A History of the County of Worcester: Volume 3. Originally published by Victoria County History, London, 1913.
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Cruch (xiii cent.); la Crouche (xiv cent.); Croyche, Crouch next le Wich (xvi cent.); Crutch alias St. James (xvii cent.).
Crutch probably became extra-parochial in 1178, when the tithes were assigned to the nuns of Westwood in exchange for their claim on the church of Dodderhill, (fn. 1) and remained so until 1857, when it was formed into a civil parish. (fn. 2) It is a small parish, having an area of only 327 acres, with population of 4 in 1901. The soil and subsoil are strong clay marl, and agriculture is the only industry. A road from Droitwich passes through Crutch on its way to Grafton Manor, Upton Warren and Elmbridge. Crutch Hill is over 200 ft. above the ordnance datum, and is said to have been a camp, but the traces, if any, of intrenchment are now very faint. The parish is watered by the Capel or Chapel Ditch and another small tributary of the Salwarpe.
There is no church and only one farm-house, known as Crutch Farm, which stands near the site of the ancient manor-house. All trace of this manor-house has now disappeared; it is said to have stood on the top of some rising ground immediately to the southwest of the present building and adjoining the road known as Crutch Lane. A considerable indentation of the ground by the roadside may indicate a moat, though no return line can now be distinguished, and it may be the remains of a marl-pit. The farm-house is apparently a building of the late 17th century, though much modernized. The materials are red brick, with a tiled roof.
CRUTCH was no doubt included in the manor of Dodderhill in 1086, and so remained until the time of Henry II, when Osbern Fitz Hugh and Eustacia de Say, his mother, granted it to the nunnery at Westwood, (fn. 3) their gift being confirmed by Edward I and other later kings. (fn. 4) In 1535 the manor and chapel were valued at £7 6s. 8d. (fn. 5) The manor having passed at the Dissolution to the king, he sold it in 1538 (fn. 6) to Robert Acton and his son Charles. It passed with Elmley Lovett to the four daughters and co-heirs of Sir John Acton, Elizabeth wife of Henry Townsend, Anne wife of Walter Colles, Helen wife of Thomas Thornburgh, and Penelope wife of John Lench. (fn. 7) As in the case of Elmley Lovett the descent after this date becomes obscure. There is no further record of its ownership until 1765, when it belonged to Robert Cliffe. (fn. 8) About three years later he sold it to Mr. Vaughan Jefferies, a surgeon of Worcester. (fn. 9) By the beginning of the 19th century it seems to have been divided into five parts, one of which was conveyed by Thomas Philpott and Mary his wife to Humphrey Philpott in 1803. (fn. 10)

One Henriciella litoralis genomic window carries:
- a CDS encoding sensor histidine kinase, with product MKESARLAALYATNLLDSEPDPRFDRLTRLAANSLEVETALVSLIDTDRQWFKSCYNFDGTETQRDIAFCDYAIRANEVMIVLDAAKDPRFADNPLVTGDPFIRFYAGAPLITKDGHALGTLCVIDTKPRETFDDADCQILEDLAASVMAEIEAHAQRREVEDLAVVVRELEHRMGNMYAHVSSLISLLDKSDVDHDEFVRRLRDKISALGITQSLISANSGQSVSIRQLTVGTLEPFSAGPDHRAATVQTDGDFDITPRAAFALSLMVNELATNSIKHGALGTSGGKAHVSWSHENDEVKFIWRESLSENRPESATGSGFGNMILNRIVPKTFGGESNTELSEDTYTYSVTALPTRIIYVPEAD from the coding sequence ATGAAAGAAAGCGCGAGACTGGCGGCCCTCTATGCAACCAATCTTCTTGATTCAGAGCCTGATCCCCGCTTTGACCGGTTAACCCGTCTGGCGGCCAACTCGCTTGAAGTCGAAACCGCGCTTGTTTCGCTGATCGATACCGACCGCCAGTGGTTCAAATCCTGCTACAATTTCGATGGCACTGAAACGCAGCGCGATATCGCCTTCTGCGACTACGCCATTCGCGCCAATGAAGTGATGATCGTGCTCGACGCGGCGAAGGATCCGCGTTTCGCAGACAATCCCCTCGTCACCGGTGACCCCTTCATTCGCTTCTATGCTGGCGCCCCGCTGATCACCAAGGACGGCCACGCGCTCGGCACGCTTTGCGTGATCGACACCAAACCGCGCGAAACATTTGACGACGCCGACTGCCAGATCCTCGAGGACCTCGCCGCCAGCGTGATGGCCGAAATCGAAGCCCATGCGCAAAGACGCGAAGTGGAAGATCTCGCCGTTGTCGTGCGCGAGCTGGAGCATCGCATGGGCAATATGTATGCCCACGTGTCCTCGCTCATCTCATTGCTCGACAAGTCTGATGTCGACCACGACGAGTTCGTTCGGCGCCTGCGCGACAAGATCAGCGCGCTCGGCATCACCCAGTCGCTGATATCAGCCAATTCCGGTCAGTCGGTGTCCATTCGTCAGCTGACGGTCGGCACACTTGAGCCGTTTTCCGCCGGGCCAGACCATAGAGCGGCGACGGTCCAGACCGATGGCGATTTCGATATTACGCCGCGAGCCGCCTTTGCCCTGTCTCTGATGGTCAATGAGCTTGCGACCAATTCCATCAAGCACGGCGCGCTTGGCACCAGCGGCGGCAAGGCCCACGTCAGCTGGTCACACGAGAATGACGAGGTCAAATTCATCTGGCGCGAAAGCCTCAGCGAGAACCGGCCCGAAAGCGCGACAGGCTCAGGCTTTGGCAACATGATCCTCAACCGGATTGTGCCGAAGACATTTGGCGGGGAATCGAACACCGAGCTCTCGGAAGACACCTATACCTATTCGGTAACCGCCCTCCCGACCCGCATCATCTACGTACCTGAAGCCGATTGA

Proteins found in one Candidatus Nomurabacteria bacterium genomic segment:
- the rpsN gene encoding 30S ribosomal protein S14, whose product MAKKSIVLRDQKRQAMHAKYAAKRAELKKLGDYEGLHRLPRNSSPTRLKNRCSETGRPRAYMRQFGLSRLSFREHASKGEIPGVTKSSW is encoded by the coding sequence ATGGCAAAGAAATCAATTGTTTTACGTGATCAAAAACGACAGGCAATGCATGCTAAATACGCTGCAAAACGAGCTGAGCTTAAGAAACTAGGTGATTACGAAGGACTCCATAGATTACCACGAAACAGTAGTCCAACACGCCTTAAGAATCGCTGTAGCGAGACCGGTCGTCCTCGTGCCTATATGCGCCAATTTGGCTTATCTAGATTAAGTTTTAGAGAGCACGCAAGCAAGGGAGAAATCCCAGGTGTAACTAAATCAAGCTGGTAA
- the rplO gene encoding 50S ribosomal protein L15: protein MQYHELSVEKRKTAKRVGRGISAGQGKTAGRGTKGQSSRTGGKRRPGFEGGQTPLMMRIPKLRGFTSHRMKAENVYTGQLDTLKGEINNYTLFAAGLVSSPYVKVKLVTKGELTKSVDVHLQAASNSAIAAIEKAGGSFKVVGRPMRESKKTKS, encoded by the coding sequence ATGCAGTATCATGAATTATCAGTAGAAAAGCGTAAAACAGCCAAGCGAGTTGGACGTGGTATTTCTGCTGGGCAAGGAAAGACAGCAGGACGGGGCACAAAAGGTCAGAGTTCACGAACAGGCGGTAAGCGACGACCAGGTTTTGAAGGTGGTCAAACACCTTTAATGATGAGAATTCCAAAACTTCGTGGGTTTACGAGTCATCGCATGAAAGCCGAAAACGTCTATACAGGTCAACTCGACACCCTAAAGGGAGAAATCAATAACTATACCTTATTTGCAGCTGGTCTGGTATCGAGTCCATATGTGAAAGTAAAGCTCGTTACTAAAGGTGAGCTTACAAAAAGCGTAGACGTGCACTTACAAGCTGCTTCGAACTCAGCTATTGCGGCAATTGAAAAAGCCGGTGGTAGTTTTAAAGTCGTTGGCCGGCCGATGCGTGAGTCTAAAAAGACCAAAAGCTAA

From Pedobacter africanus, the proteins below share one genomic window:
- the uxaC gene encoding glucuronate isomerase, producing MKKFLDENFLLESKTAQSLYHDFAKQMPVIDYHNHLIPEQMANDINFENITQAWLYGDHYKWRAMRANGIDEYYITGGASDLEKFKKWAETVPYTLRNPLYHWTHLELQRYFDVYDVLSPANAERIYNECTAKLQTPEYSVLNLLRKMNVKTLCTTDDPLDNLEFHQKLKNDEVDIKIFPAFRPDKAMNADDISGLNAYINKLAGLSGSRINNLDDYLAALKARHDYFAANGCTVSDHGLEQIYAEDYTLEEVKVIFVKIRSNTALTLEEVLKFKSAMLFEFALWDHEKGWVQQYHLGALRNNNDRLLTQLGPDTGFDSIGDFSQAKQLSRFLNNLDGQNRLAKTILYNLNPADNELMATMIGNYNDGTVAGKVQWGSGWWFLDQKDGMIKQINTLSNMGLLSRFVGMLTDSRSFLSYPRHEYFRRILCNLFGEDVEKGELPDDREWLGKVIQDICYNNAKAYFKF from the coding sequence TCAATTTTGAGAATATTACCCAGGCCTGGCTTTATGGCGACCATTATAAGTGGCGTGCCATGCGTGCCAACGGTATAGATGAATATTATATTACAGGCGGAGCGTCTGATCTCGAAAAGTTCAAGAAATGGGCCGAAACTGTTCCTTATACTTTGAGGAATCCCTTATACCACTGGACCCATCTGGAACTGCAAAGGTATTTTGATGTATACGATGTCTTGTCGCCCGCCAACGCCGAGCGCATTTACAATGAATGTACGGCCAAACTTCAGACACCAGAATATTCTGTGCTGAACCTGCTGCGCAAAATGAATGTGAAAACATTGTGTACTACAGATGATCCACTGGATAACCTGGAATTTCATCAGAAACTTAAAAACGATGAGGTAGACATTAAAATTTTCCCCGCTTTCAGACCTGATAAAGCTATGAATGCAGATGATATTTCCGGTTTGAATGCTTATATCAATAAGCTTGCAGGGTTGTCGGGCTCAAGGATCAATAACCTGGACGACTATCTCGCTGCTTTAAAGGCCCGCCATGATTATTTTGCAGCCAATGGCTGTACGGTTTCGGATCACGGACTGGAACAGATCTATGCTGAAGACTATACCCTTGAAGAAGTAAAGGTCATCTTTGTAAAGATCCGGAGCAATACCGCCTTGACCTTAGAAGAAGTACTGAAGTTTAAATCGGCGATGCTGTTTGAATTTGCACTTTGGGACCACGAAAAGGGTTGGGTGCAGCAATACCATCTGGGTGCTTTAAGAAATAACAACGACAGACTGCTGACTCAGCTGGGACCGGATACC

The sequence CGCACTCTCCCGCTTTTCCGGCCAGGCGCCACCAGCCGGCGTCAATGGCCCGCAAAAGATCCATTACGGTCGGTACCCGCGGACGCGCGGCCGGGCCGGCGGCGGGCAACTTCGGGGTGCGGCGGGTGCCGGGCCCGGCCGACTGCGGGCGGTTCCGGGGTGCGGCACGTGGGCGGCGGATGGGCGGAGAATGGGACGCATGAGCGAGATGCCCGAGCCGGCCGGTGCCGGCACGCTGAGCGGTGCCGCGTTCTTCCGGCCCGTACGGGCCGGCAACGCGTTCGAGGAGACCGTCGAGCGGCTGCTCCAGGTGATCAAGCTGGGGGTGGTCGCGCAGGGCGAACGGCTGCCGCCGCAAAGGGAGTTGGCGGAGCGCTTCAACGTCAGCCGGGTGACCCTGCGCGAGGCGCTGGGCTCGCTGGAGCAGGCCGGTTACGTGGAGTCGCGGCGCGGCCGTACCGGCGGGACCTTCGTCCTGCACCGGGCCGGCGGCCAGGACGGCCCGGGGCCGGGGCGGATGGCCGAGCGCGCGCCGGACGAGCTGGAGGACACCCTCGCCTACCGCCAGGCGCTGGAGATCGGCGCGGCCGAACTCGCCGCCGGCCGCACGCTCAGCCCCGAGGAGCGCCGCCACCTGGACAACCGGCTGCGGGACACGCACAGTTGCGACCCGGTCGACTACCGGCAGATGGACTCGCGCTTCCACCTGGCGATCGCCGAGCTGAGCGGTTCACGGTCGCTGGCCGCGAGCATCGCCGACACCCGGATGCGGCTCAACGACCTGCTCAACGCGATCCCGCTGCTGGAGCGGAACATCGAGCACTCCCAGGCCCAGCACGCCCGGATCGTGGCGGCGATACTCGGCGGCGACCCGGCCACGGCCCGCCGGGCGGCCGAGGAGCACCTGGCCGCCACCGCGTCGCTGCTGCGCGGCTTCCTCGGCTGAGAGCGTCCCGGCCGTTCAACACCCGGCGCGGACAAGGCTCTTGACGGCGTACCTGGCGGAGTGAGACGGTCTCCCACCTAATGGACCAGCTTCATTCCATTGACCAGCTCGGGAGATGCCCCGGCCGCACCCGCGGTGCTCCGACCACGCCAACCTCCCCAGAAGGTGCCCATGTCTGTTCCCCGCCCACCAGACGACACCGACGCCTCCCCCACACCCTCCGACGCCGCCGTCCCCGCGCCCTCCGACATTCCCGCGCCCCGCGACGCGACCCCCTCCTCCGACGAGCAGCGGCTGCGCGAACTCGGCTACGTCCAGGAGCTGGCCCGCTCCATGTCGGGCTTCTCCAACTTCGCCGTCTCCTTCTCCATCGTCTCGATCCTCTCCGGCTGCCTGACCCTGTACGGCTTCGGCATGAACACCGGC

In 1850 the Rev. H. Douglas settled part of the manor (fn. 11) on the Rev. W. W. Douglas on his marriage. The latter purchased another portion (fn. 12) from the Rev. H. T. Philpott in 1879. (fn. 13) The rest of the manor was held in 1872 by R. A. Douglas Gresley, who still held it at his death in 1885. (fn. 14) The whole was purchased of these owners in February and April 1885 by John Corbett, (fn. 15) on whose death in 1901 it passed to his brother Thomas Corbett. He died in 1906, (fn. 16) and the manor was sold by his trustees in March 1909 to Mr. Edward Partington of Westwood, (fn. 17) who now owns it.
The date at which the chapel of Crutch was built is not known, but it was certainly before 1335, when Richard de Aston bequeathed 2d. to each of the altars of the Blessed Virgin and St. Katherine in 'la Crouche.' (fn. 18) The chapel was dedicated in honour of St. James, and was numbered among the possessions of Westwood Priory at the Dissolution. (fn. 19) It was granted with the manor to Robert and Charles Acton in 1538. (fn. 20) It descended with the manor until 1621, (fn. 21) but is not mentioned, and was probably disused, after that date.
There are no endowed charities.